Finding and training the next generation has always been an issue in agriculture, with the YMCA attempting to tackle it in previous decades.

Veterans of a unique agricultural programme recently got together to share their experiences, as Nick Fone reports.

The YMCA set up a scheme in 1929 to take boys from the most deprived areas of the UK and give them an insight into agriculture.

Generally running for six to eight weeks, the course would give them basic training in all aspects of farming and then potentially place them in Commonwealth food-producing nations such as Canada, Australia and New Zealand, which had lost millions of young men in the First World War and been left with a gaping hole in their labour forces.

Learning about pigs on farm

While some struggled with the transition from urban life to the wide expanses of far-off lands, most settled, set up new lives and a good number went on to farm in their own right.

Three years on, however, the Depression had set in and there were no longer the prospects overseas. Instead, the YMCA placed boys on farms closer to home – and so the British Boys for British Farms (BBBF) scheme was born.

Young men looking to get out of deprived urban areas volunteered in their thousands. From 1932-68, more than 20,000 boys who attended the programme went on to bolster the labour force of Britain’s rapidly changing agricultural and horticultural industries.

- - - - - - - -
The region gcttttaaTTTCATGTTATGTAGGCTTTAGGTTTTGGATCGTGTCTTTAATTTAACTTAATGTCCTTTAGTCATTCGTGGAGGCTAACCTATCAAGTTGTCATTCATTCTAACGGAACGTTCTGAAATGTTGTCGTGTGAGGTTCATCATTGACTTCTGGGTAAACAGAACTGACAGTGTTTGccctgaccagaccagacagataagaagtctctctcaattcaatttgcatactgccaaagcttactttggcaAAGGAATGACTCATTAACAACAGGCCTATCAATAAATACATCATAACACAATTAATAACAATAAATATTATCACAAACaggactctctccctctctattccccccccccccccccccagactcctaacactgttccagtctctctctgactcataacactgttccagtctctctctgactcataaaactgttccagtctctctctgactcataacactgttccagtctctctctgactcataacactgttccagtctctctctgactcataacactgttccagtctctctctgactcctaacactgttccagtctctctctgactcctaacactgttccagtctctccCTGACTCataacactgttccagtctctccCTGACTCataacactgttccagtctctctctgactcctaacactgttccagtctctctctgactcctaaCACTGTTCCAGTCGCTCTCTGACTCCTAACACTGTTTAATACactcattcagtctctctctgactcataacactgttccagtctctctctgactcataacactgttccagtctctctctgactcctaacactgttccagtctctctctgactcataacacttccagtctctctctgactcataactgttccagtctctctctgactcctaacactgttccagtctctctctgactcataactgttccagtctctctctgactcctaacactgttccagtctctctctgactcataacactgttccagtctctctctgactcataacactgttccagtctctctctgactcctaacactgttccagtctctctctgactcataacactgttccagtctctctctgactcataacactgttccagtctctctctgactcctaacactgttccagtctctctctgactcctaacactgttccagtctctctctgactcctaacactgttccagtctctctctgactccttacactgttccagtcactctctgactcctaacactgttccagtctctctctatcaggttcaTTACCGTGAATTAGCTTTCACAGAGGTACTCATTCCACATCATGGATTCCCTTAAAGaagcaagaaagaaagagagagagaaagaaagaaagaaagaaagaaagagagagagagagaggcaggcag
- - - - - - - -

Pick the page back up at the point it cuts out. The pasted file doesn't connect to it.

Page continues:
Tractor-driving

One of the training centres was at North Cadbury Court, Somerset, where the Langman family hosted 30-plus boys at a time, sleeping in a dormitory in the main house.

Eighty years later, many of the original scheme trainees have passed on, but hundreds are still thought to be involved in farming.

Following appeals in Farmers Weekly, a reunion was recently hosted by the Montgomery family (Langman descendents) at Cadbury Court, where around 40 “old boys” got together to relive their experiences.

John-Mills John Mills (1953)

Having lived in central London for the first 15 years of his life, John had little connection to agriculture, but heard about the BBBF scheme through his school careers officer.

“I arrived on the train and within three days was out working on a farm. It was the quickest way to learn, especially as we had lectures in the evenings to teach us the theory behind what we were doing during the day.

“It was a huge shock to the system, but we really enjoyed it, especially with 30 of us living together in one dormitory in the main house.”

Once he had completed his eight weeks of training, John got his first permanent job on a nearby farm and was put up by an elderly lady with strong Methodist beliefs.

“The house had no electricity and I wasn’t allowed newspapers or anything like that so I had to go to bed with a candle and the Bible if I wanted to read. For a young man it wasn’t much of a life, so I found somewhere else to lodge.”

The couple whose house he moved to had a daughter, Anne, who John eventually married. But their time together was interrupted in 1956 when John was called up for National Service in the Grenadier Guards. He was back in London – this time on ceremonial duties at Buckingham Palace.